“The City of Duchesne, Utah has established a Disadvantaged Business Enterprise (DBE) program in accordance with regulations of the U.S. Department of Transportation, 49 CFR Part 26.
The City has established a project goal of 0.62% of the Federal financial assistance it will receive for improvements to the Duchesne Municipal Airport. The City estimates it will meet this goal entirely through race-conscious measures.
The program and rationale used in developing the goal are available for review at: Duchesne City Office Building, 500 East Main, Duchesne, Utah 84021. The City and FAA Civil Rights Office will take comments on the program and rationale for 30 days following the date of this publication. Comments should be sent to the City at the address listed above and to: FAA Civil Rights Office, AWP-9, P.O. Box 92007, Los Angeles, CA 90009-2007.”
ANNUAL PUBLIC NOTICE OF
CITY COUNCIL MEETINGS
Pursuant to Section 52-4-6, Utah Code Annotated, Duchesne City hereby gives notice that the Duchesne City Council holds its regular council meetings on the second and fourth Tuesday of each month starting at 6:00 p.m., in the Duchesne City Office Building, 500 East Main, Duchesne, Utah.
2016 CCR Report
Annual Drinking Water Quality Report
We're pleased to present to you this year's Annual Drinking Water Quality Report. This report is designed to inform you about the quality of the water and services we deliver to you every day. Our constant goal is to provide you with a safe and dependable supply of drinking water. We want you to understand the efforts we make to continually improve the water treatment process and protect our water resources. We are committed to ensuring the quality of your water. Our water source is Central Utah Water Conservancy District – Duchesne Valley Water Treatment Plant and is supplied by surface water from the Starvation Reservoir.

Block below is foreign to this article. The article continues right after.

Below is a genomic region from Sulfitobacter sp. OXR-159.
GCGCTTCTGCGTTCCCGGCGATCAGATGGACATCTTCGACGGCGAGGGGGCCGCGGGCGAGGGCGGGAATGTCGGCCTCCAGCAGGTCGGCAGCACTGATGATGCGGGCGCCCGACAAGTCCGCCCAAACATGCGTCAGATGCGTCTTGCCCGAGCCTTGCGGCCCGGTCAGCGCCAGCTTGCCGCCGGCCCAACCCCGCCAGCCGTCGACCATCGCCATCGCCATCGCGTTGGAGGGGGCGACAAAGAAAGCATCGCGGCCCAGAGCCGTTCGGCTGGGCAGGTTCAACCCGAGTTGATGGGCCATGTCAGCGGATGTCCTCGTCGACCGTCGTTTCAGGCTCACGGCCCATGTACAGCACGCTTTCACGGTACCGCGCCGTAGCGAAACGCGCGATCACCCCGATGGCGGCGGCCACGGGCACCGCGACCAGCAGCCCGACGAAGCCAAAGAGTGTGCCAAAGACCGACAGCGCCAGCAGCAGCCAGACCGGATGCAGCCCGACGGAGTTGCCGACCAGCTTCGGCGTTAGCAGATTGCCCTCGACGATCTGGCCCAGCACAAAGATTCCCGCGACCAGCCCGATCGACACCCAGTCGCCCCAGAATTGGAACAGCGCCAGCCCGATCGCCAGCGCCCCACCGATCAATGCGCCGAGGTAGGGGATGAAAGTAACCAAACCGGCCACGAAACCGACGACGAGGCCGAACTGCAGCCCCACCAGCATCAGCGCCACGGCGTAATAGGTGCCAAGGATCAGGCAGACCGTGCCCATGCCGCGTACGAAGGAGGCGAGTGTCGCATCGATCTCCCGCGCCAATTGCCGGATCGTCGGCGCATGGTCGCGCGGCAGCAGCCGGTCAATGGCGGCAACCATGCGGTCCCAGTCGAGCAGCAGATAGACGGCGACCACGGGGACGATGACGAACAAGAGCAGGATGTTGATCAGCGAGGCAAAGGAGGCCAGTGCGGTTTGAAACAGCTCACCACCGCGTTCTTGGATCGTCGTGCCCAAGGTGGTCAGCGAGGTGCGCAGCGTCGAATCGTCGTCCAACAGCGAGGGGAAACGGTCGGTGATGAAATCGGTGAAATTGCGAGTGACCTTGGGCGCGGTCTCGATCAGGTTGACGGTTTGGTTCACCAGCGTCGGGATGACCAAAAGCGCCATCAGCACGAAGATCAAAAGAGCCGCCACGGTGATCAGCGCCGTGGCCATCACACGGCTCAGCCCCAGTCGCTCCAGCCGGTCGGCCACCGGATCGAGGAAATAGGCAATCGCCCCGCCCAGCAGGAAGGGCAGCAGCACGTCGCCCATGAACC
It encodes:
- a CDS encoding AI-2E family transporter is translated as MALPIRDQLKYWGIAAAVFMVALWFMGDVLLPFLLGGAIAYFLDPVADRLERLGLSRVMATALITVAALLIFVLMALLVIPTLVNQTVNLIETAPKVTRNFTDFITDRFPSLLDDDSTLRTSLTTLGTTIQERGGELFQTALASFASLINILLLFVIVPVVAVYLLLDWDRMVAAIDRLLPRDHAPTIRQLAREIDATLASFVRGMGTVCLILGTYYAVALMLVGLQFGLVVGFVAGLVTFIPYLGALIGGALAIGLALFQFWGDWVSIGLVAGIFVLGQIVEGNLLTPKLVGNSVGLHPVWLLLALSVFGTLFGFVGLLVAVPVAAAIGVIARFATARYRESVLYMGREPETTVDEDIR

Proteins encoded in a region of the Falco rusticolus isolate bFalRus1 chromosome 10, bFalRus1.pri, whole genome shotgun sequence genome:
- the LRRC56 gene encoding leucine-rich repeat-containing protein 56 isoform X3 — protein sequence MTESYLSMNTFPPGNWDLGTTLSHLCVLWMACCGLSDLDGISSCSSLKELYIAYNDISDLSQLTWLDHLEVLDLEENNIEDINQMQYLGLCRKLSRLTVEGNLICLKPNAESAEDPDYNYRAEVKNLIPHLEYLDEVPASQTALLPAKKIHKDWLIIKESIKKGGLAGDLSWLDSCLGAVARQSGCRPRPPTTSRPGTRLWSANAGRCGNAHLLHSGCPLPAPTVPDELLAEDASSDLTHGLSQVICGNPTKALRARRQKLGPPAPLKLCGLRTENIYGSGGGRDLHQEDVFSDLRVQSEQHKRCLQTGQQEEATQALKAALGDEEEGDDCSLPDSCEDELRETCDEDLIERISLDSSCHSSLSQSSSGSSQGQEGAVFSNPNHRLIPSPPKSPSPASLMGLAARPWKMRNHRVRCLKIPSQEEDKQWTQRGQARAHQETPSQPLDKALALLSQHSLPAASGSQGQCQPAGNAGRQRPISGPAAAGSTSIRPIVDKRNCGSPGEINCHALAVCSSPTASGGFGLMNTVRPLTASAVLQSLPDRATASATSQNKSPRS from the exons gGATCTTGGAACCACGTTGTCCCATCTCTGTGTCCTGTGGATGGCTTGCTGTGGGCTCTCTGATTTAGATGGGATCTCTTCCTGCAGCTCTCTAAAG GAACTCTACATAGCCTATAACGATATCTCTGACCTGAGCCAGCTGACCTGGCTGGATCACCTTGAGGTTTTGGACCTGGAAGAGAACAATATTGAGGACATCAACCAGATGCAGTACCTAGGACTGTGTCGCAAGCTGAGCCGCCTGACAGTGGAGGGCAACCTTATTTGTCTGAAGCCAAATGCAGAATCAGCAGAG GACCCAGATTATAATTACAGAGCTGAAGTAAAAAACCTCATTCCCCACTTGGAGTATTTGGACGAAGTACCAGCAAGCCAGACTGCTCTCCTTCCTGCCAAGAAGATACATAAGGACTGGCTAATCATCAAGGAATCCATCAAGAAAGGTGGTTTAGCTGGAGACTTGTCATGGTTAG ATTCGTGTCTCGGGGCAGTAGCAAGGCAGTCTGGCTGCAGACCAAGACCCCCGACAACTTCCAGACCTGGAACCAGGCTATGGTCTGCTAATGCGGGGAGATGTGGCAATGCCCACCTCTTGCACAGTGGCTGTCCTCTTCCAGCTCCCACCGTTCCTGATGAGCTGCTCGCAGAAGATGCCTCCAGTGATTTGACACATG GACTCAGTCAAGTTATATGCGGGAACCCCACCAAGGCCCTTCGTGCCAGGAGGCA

The Drinking Water Source Protection Plan for Central Utah Water Conservancy District can be made available for your review. It contains information about source protection zones, potential contamination sources and management strategies to protect our drinking water. Management strategies have been developed to further protect our source from contamination. Please contact Central Utah Water Conservancy District if you have questions or concerns about their source protection plan.
There are many connections to our water distribution system. When connections are properly installed and maintained, the concerns are very minimal. However, unapproved and improper piping changes or connections can adversely affect not only the availability, but also the quality of the water. A cross connection may let polluted water or even chemicals mingle into the water supply system when not properly protected. This not only compromises the water quality but can also affect your health. So, what can you do? Do not make or allow improper connections at your homes. Even that unprotected garden hose lying in the puddle next to the driveway is a cross connection. The unprotected lawn sprinkler system after you have fertilized or sprayed is also a cross connection. When the cross connection is allowed to exist at your home, it will affect you and your family first. If you’d like to learn more about helping to protect the quality of our water, call us for further information about ways you can help.
I'm pleased to report that our drinking water meets federal and state requirements.
If you have any questions about this report or concerning your water utility, please contact Diane Miller at 435-738-2464. We want our valued customers to be informed about their water utility. If you want to learn more, please attend any of our regularly scheduled meetings. They are held on the 2nd and 4th Tuesdays at 6:00 p.m. at the Duchesne City Office Building.
Duchesne City routinely monitors for constituents in our drinking water in accordance with the Federal and Utah State laws. The following table shows the results of our monitoring for the period of January 1st to December 31st, 2010.All drinking water, including bottled drinking water, may be reasonably expected to contain at least small amounts of some constituents. It's important to remember that the presence of these constituents does not necessarily pose a health risk.
In the following table you will find many terms and abbreviations you might not be familiar with. To help you better understand these terms we've provided the following definitions:
Non-Detects (ND) - laboratory analysis indicates that the constituent is not present.
Parts per million (ppm) or Milligrams per liter (mg/l) - one part per million corresponds to one minute in two years or a single penny in $10,000.